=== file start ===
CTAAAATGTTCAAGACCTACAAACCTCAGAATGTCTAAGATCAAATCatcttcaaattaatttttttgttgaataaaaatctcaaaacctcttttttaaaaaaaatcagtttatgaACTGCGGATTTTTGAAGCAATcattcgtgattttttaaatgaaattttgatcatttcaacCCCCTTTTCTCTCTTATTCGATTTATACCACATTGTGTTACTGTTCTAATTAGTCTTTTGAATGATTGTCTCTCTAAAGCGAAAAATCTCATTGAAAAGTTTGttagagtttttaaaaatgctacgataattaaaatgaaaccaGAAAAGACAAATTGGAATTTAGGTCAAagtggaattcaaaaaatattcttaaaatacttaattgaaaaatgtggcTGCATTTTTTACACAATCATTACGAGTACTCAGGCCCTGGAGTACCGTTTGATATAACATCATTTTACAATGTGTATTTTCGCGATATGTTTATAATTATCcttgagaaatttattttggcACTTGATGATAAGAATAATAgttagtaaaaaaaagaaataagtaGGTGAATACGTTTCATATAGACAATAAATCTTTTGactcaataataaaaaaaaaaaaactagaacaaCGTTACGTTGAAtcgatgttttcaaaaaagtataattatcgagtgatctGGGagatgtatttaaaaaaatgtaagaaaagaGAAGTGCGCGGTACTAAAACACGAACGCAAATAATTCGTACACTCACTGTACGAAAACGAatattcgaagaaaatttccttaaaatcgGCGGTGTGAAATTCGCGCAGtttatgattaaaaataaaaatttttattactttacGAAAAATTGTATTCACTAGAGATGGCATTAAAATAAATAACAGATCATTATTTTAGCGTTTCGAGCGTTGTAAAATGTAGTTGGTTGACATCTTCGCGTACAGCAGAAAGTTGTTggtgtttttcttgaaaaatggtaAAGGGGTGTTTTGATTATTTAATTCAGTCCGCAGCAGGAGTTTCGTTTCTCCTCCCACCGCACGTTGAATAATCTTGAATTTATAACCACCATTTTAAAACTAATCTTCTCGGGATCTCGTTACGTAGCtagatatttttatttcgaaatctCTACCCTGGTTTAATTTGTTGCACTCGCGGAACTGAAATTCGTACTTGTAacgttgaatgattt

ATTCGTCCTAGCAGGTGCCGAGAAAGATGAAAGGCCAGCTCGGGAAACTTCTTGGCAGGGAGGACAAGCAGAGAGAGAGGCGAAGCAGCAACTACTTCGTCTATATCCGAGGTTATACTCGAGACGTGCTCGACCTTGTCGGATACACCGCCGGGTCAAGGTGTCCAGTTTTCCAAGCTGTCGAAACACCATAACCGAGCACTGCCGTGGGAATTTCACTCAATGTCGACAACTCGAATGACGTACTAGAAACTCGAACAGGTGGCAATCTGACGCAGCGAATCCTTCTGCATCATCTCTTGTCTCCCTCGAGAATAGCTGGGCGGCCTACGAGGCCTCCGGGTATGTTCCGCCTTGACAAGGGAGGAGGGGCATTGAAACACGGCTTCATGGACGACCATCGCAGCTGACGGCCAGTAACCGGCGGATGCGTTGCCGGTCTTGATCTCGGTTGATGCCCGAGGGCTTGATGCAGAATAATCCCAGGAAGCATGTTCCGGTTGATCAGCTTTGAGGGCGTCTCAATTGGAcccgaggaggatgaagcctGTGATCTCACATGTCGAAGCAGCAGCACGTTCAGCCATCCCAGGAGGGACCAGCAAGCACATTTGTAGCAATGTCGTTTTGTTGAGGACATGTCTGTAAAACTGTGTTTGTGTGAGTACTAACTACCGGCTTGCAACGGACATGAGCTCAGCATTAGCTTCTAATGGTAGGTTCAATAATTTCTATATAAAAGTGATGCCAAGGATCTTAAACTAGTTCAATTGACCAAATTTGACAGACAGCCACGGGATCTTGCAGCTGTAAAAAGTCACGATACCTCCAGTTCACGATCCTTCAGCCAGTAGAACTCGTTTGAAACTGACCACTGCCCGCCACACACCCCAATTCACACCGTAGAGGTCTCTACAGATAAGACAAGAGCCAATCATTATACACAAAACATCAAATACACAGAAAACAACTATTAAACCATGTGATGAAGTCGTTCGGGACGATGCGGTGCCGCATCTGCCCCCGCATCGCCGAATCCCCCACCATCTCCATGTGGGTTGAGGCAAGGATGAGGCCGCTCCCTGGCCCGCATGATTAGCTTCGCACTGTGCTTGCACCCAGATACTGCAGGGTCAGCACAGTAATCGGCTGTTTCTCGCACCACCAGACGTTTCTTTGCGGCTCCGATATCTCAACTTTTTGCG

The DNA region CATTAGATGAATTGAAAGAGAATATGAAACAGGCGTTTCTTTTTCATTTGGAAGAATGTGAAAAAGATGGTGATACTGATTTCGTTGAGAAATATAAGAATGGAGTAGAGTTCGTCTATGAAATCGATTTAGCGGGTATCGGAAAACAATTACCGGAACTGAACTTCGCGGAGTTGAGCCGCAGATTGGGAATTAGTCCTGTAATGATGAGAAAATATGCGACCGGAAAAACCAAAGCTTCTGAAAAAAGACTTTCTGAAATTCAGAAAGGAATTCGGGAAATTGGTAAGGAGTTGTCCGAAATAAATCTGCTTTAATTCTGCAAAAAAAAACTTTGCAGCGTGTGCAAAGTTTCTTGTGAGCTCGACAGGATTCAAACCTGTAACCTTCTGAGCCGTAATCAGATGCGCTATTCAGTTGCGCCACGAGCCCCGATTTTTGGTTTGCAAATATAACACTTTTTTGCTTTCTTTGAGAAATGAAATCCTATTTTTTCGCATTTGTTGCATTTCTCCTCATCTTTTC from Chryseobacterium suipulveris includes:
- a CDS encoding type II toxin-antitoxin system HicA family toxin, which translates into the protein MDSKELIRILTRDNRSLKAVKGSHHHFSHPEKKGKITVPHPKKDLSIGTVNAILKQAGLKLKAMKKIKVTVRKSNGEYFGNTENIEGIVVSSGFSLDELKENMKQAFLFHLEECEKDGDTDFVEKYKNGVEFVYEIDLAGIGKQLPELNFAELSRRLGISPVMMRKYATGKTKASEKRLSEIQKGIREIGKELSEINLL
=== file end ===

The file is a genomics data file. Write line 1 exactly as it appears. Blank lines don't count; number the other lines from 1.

CTAAAATGTTCAAGACCTACAAACCTCAGAATGTCTAAGATCAAATCatcttcaaattaatttttttgttgaataaaaatctcaaaacctcttttttaaaaaaaatcagtttatgaACTGCGGATTTTTGAAGCAATcattcgtgattttttaaatgaaattttgatcatttcaacCCCCTTTTCTCTCTTATTCGATTTATACCACATTGTGTTACTGTTCTAATTAGTCTTTTGAATGATTGTCTCTCTAAAGCGAAAAATCTCATTGAAAAGTTTGttagagtttttaaaaatgctacgataattaaaatgaaaccaGAAAAGACAAATTGGAATTTAGGTCAAagtggaattcaaaaaatattcttaaaatacttaattgaaaaatgtggcTGCATTTTTTACACAATCATTACGAGTACTCAGGCCCTGGAGTACCGTTTGATATAACATCATTTTACAATGTGTATTTTCGCGATATGTTTATAATTATCcttgagaaatttattttggcACTTGATGATAAGAATAATAgttagtaaaaaaaagaaataagtaGGTGAATACGTTTCATATAGACAATAAATCTTTTGactcaataataaaaaaaaaaaaactagaacaaCGTTACGTTGAAtcgatgttttcaaaaaagtataattatcgagtgatctGGGagatgtatttaaaaaaatgtaagaaaagaGAAGTGCGCGGTACTAAAACACGAACGCAAATAATTCGTACACTCACTGTACGAAAACGAatattcgaagaaaatttccttaaaatcgGCGGTGTGAAATTCGCGCAGtttatgattaaaaataaaaatttttattactttacGAAAAATTGTATTCACTAGAGATGGCATTAAAATAAATAACAGATCATTATTTTAGCGTTTCGAGCGTTGTAAAATGTAGTTGGTTGACATCTTCGCGTACAGCAGAAAGTTGTTggtgtttttcttgaaaaatggtaAAGGGGTGTTTTGATTATTTAATTCAGTCCGCAGCAGGAGTTTCGTTTCTCCTCCCACCGCACGTTGAATAATCTTGAATTTATAACCACCATTTTAAAACTAATCTTCTCGGGATCTCGTTACGTAGCtagatatttttatttcgaaatctCTACCCTGGTTTAATTTGTTGCACTCGCGGAACTGAAATTCGTACTTGTAacgttgaatgattt